Archives technician Michael Olson receives a restored film from the collection of Rev. Robert and Estelle Fletcher from their daughter, Roberta Fletcher Ray. Rev. and Mrs. Fletcher are alumni of Gallaudet from the Classes of 1926 and 1928, respectively. Rev. Fletcher, who went on to graduate from the Philadelphia (Pa.) Divinity School, was the sole Episcopal minister for black and white deaf congregations in nine Southern states from the 1930s to the 1950s, at which time he focused his efforts on churches in Alabama until his retirement in the 1970s. The Fletchers gained an extraordinary following in the Southern deaf community, not only as religious leaders, but for helping deaf people find homes, jobs, and even spouses. The couple’s collection includes seven films, numerous photographs and slides, newspaper clippings, and address books for each of the churches in Rev. Fletcher’s expansive territory. According to Jean Bergey, director of the “History Through Deaf Eyes” project and who is overseeing the film restoration, “The donation is revealing from an historical perspective; it’s a look at a half-century of church life in the deaf South.” Ray, of Hallieford, Va., is one of the Fletchers’ four children, who include Louise Fletcher, an Academy Award-winning actress and an honorary degree recipient from Gallaudet. The film that Ray is shown giving to Olson has been titled Dixie Home for the Aged Deaf because it comprises Rev. Fletcher’s calls for fund raising for the former Moultrie, Fla., home, and narrative from its residents. The mid-1930s film was in a serious state of decay when it was taken to a Rockville, Md., photo lab, where it was subjected to six weeks of treatment before it could be safely run through a processor and copied first from negative to positive film, then to Beta and DVD formats. Care was taken to find the correct film speed, so that the sign language would be clear to the viewer. The other six films are currently being restored; their content is not yet known. The collection of Rev. and Mrs. Fletcher will soon be available in the Archives for the public to see.
Teresa Arcari, director of field instruction in the Department of Social Work, receives her 25-year service award from Dr. Martha Sheridan, MSW program director.
English Department Chair David Pancost congratulates Dr. Marcia Bordman, a professor in the department, for 35 years of service to the University.
Economic and social challenges facing the European Union—Germany, in particular–were presented before a Gallaudet audience on October 13 by Dr. Hubertus Lauer, a professor for family and child welfare law at the School of Social Work, University of Applied Sciences, in Lüneburg, Germany. Dr. Janice Mitchell, chair of the Department of Foreign Languages, Literatures, and Cultures, interpreted the lecture. Lauer’s presentation was the focus of this year’s International Forum on Social Work, which began last year as an outgrowth of the pilot internship program developed by the Department of Foreign Languages, Literatures, and Cultures in collaboration with the Department of Social Work in hopes of opening up partnership opportunities in Germany for social work students. Lauer’s talk was followed by a reception hosted collaboratively by Gallaudet’s German and Social Work Club students and their faculty advisors—Dr. Margaret Mullens, Dr. Barbara White, Marcia Schweitzer, and Teresa Arcari. Because this program also has a language component, Gallaudet’s German students in basic and advanced courses have been integral in the planning for and hosting of the visitors, professor Lauer, and social work students Till Schiller, Stefanie Richards, and Kai v.d. Brelie. The event, which also was attended by students from Howard University, was sponsored by the Department of Foreign Languages, Literatures and Cultures and the Department of Social Work.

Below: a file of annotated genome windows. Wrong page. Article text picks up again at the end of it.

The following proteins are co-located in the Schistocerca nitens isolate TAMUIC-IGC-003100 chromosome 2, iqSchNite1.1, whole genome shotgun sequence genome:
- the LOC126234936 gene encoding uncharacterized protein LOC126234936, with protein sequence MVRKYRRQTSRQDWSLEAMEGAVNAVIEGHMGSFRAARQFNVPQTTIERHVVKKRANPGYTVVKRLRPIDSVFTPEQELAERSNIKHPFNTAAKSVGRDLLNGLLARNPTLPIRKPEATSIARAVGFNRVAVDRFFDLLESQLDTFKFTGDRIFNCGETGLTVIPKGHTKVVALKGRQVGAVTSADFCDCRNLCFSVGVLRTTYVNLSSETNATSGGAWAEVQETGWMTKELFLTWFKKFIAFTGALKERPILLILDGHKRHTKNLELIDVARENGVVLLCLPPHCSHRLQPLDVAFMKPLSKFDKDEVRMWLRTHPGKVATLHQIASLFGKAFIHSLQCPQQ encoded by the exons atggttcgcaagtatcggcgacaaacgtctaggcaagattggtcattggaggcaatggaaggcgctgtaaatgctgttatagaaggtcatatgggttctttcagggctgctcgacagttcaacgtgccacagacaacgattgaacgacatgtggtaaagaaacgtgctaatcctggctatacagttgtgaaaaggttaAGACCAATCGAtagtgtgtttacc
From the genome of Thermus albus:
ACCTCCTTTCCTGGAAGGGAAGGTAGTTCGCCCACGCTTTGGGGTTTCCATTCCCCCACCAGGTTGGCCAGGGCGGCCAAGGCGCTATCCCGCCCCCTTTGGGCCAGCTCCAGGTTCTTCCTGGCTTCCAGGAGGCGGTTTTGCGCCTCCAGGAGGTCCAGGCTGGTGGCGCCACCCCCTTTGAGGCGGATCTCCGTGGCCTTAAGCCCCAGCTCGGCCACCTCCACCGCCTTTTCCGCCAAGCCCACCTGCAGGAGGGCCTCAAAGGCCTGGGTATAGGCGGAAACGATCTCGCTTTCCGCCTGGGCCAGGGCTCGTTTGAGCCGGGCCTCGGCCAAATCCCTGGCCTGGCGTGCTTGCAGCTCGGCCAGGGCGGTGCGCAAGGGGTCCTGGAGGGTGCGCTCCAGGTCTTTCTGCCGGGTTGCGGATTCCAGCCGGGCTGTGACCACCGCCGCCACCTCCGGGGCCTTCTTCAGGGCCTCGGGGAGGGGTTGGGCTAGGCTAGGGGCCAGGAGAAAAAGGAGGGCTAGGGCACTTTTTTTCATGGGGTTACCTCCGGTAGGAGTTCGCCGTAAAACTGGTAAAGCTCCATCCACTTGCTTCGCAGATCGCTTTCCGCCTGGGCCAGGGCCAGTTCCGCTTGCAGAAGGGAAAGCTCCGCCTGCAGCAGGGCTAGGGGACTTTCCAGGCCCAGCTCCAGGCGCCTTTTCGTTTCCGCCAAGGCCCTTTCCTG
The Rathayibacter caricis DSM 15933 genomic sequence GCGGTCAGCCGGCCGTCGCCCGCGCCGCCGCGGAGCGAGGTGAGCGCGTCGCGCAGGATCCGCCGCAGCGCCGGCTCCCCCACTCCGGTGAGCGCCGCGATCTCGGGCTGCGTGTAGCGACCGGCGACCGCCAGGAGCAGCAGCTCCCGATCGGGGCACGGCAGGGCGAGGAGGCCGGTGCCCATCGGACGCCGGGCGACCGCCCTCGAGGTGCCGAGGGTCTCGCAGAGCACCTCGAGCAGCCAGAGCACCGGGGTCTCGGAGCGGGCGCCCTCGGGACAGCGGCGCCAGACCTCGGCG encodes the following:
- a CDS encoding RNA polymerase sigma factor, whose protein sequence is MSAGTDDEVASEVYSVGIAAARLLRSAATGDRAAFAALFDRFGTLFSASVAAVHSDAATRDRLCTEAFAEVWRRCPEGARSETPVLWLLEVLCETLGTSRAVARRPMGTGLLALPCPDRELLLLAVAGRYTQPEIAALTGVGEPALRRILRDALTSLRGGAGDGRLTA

Graduate Education and Extended Learning Associate Dean Robert Johnson makes a presentation about the University's graduate psychology program to prospective students at the Psychology Department's October 27 Graduate School Information Day for Undergraduate Psychology Students.
Graduate Education and Extended Learning Associate Dean Robert Johnson makes a presentation about the University's graduate psychology program to prospective students at the Psychology Department's October 27 Graduate School Information Day for Undergraduate Psychology Students. (Pictured with Dr. Johnson are, from left: Dr. Robert Williams and Dr. Patrick Brice, professors in the Psychology Department, Wednesday Luria, coordinator of prospective graduate students, Graduate Education and Extended Learning, and Talibah Buchanan, a doctoral student in Clinical Psychology. Dr. Margery Miller, acting director of the Undergraduate Program, and Dr. Virginia Gutman, department chair, coordinated the program.